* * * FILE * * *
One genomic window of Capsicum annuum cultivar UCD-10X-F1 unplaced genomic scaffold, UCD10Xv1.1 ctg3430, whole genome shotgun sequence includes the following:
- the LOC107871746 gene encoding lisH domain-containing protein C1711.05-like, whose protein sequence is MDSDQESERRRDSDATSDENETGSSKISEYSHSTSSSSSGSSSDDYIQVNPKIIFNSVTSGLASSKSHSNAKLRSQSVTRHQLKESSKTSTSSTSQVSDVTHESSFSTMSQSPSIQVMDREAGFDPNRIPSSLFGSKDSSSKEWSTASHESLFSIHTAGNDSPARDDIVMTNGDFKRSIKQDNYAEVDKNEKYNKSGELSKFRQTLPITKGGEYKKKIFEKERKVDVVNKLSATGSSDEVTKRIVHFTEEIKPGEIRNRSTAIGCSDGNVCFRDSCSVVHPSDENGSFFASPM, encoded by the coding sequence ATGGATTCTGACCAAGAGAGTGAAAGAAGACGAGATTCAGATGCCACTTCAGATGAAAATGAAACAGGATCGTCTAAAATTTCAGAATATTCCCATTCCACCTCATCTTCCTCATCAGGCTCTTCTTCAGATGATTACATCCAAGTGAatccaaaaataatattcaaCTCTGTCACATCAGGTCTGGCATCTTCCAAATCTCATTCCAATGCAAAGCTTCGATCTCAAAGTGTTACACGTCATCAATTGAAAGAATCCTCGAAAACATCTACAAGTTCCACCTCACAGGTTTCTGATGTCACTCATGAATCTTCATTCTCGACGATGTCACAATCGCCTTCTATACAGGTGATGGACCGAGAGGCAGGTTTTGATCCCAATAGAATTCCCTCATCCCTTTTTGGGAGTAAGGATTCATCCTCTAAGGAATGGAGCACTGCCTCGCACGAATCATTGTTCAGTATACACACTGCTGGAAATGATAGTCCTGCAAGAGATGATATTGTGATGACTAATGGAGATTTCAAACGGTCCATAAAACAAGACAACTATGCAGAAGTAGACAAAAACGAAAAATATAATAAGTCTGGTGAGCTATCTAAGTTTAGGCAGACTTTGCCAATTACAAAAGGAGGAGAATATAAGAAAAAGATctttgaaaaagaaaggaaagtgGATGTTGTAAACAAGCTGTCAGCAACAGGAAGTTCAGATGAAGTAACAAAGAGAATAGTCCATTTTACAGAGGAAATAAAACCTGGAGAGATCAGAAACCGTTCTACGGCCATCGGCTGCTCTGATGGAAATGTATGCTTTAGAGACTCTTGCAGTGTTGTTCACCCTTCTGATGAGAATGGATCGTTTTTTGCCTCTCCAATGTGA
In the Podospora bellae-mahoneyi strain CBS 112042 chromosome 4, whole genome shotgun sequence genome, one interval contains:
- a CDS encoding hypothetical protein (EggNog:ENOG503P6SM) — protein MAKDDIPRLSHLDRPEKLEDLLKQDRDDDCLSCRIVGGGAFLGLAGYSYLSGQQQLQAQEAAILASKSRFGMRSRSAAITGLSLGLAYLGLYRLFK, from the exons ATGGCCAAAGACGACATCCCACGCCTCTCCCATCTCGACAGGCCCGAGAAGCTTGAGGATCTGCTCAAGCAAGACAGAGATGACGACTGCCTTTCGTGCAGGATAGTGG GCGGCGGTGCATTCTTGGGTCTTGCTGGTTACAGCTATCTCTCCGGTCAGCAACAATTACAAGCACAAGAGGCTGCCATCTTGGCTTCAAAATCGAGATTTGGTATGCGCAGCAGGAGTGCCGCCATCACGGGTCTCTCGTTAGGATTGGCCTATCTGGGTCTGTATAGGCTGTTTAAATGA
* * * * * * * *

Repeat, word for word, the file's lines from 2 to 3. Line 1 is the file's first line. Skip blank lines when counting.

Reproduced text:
- the LOC107871746 gene encoding lisH domain-containing protein C1711.05-like, whose protein sequence is MDSDQESERRRDSDATSDENETGSSKISEYSHSTSSSSSGSSSDDYIQVNPKIIFNSVTSGLASSKSHSNAKLRSQSVTRHQLKESSKTSTSSTSQVSDVTHESSFSTMSQSPSIQVMDREAGFDPNRIPSSLFGSKDSSSKEWSTASHESLFSIHTAGNDSPARDDIVMTNGDFKRSIKQDNYAEVDKNEKYNKSGELSKFRQTLPITKGGEYKKKIFEKERKVDVVNKLSATGSSDEVTKRIVHFTEEIKPGEIRNRSTAIGCSDGNVCFRDSCSVVHPSDENGSFFASPM, encoded by the coding sequence ATGGATTCTGACCAAGAGAGTGAAAGAAGACGAGATTCAGATGCCACTTCAGATGAAAATGAAACAGGATCGTCTAAAATTTCAGAATATTCCCATTCCACCTCATCTTCCTCATCAGGCTCTTCTTCAGATGATTACATCCAAGTGAatccaaaaataatattcaaCTCTGTCACATCAGGTCTGGCATCTTCCAAATCTCATTCCAATGCAAAGCTTCGATCTCAAAGTGTTACACGTCATCAATTGAAAGAATCCTCGAAAACATCTACAAGTTCCACCTCACAGGTTTCTGATGTCACTCATGAATCTTCATTCTCGACGATGTCACAATCGCCTTCTATACAGGTGATGGACCGAGAGGCAGGTTTTGATCCCAATAGAATTCCCTCATCCCTTTTTGGGAGTAAGGATTCATCCTCTAAGGAATGGAGCACTGCCTCGCACGAATCATTGTTCAGTATACACACTGCTGGAAATGATAGTCCTGCAAGAGATGATATTGTGATGACTAATGGAGATTTCAAACGGTCCATAAAACAAGACAACTATGCAGAAGTAGACAAAAACGAAAAATATAATAAGTCTGGTGAGCTATCTAAGTTTAGGCAGACTTTGCCAATTACAAAAGGAGGAGAATATAAGAAAAAGATctttgaaaaagaaaggaaagtgGATGTTGTAAACAAGCTGTCAGCAACAGGAAGTTCAGATGAAGTAACAAAGAGAATAGTCCATTTTACAGAGGAAATAAAACCTGGAGAGATCAGAAACCGTTCTACGGCCATCGGCTGCTCTGATGGAAATGTATGCTTTAGAGACTCTTGCAGTGTTGTTCACCCTTCTGATGAGAATGGATCGTTTTTTGCCTCTCCAATGTGA
In the Podospora bellae-mahoneyi strain CBS 112042 chromosome 4, whole genome shotgun sequence genome, one interval contains: